Case under discussion: A local family partnership had set themselves up with an account at Linked-in hoping to be approached by wine dealers from all over the world. They were based in Pudong, Shanghai, and asking for wines, as they ‘represented’ one Wine Distributor in Jiangsu, China and were looking to add more wines to their inventory.

I met them summer 2011 and tentatively placed some of my products on their site in the hope of a mutual profit. I offered to supply their distributor with both wines and education.

For brevity: It turned out, they were well out of their league and vanished, as many do, within a short time. Vendors and marketers from all over the world were still writing to the ‘sister’, offering their wares, but sadly getting little response.

After repeated calls from members, I informed them of my dealings with the duo: part of a worrying, yet expected, trend where locals, who thought they might jump on the wine bandwagon and get rich, didn’t.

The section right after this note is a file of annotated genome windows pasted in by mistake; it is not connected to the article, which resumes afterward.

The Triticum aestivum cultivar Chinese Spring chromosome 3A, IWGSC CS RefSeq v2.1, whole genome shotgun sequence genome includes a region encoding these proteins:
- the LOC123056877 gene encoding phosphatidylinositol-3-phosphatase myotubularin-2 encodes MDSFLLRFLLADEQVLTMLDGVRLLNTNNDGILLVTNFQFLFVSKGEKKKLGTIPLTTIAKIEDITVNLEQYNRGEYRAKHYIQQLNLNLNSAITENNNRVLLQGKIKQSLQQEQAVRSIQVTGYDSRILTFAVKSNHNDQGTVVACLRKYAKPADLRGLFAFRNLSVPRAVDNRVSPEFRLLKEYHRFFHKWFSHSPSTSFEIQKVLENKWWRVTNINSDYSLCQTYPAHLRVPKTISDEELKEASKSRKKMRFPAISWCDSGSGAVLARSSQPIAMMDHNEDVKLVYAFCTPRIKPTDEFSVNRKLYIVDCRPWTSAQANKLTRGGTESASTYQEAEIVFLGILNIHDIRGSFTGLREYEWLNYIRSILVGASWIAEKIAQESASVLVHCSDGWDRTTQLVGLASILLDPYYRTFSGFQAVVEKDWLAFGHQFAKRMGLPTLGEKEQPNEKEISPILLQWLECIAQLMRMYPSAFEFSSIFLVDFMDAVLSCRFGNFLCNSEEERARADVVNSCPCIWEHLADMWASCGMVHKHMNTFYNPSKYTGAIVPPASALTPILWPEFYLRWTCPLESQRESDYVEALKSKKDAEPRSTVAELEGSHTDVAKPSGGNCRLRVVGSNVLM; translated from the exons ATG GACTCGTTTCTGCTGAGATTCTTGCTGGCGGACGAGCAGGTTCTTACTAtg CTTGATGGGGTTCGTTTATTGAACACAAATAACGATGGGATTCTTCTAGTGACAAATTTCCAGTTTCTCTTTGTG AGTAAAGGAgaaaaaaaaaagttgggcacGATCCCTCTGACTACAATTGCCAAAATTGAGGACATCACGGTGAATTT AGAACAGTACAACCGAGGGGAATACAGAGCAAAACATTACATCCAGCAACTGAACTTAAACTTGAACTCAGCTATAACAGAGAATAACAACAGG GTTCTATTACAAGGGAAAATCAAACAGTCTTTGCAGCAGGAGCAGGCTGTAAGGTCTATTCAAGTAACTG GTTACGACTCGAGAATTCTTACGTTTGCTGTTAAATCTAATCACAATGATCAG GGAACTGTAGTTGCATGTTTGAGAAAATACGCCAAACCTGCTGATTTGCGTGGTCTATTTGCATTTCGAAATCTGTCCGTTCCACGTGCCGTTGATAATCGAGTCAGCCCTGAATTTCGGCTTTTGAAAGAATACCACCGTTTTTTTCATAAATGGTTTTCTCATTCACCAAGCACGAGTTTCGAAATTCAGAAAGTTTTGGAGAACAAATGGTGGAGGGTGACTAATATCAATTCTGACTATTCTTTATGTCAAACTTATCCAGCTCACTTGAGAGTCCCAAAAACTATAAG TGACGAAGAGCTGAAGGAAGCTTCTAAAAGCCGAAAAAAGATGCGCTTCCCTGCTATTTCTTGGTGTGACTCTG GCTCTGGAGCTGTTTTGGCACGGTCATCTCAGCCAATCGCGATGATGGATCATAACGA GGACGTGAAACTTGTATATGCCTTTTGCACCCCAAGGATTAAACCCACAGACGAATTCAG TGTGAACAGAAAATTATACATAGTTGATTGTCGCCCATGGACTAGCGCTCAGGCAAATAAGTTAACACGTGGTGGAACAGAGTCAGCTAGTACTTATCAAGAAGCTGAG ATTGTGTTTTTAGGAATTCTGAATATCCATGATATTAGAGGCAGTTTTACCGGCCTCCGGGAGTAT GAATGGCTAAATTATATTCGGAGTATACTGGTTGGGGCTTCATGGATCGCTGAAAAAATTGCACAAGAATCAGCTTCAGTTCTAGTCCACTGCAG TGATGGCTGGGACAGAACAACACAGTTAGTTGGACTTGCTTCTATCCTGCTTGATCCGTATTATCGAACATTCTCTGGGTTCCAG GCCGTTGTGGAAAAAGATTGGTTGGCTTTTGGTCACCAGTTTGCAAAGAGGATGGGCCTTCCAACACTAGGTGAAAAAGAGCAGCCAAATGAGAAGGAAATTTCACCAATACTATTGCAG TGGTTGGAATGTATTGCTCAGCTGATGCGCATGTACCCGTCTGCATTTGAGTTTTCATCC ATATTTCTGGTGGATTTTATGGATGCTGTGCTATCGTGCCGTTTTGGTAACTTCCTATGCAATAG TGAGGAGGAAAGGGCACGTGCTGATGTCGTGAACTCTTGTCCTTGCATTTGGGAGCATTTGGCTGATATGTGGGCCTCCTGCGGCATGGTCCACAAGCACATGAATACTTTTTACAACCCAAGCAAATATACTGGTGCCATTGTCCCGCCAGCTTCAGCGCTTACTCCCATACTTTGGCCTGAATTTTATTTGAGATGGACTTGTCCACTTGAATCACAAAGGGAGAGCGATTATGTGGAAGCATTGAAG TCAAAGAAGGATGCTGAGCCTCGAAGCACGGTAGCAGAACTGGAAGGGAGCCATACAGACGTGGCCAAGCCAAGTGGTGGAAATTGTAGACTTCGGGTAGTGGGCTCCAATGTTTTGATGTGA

There is a perception that this (China) is the Holy Grail of markets. Consequently, there is whole host of importers trying to get into the wine market on the cheap, and make easy money. There is also a plethora of guys outside trying to get their wines into China.

Know this; it will be a hard slog. Chinese folks think French wine is the best. End of story. They had that message for nearly 25 years. French supermarkets got here and sewed up that market long ago and sell predominantly French wines at high prices in poor conditions. (Has that changed in 2 years?)

Supplier Ignorance: When one thinks of how the uninformed or disinterested might handle wines, think, at best, non-rotated product standing upright for far too long, on over-lit shelves near strong smells, draughts and or direct sunlight and overseen by workers with no product awareness. That’s very common indeed here in China.dodgy traders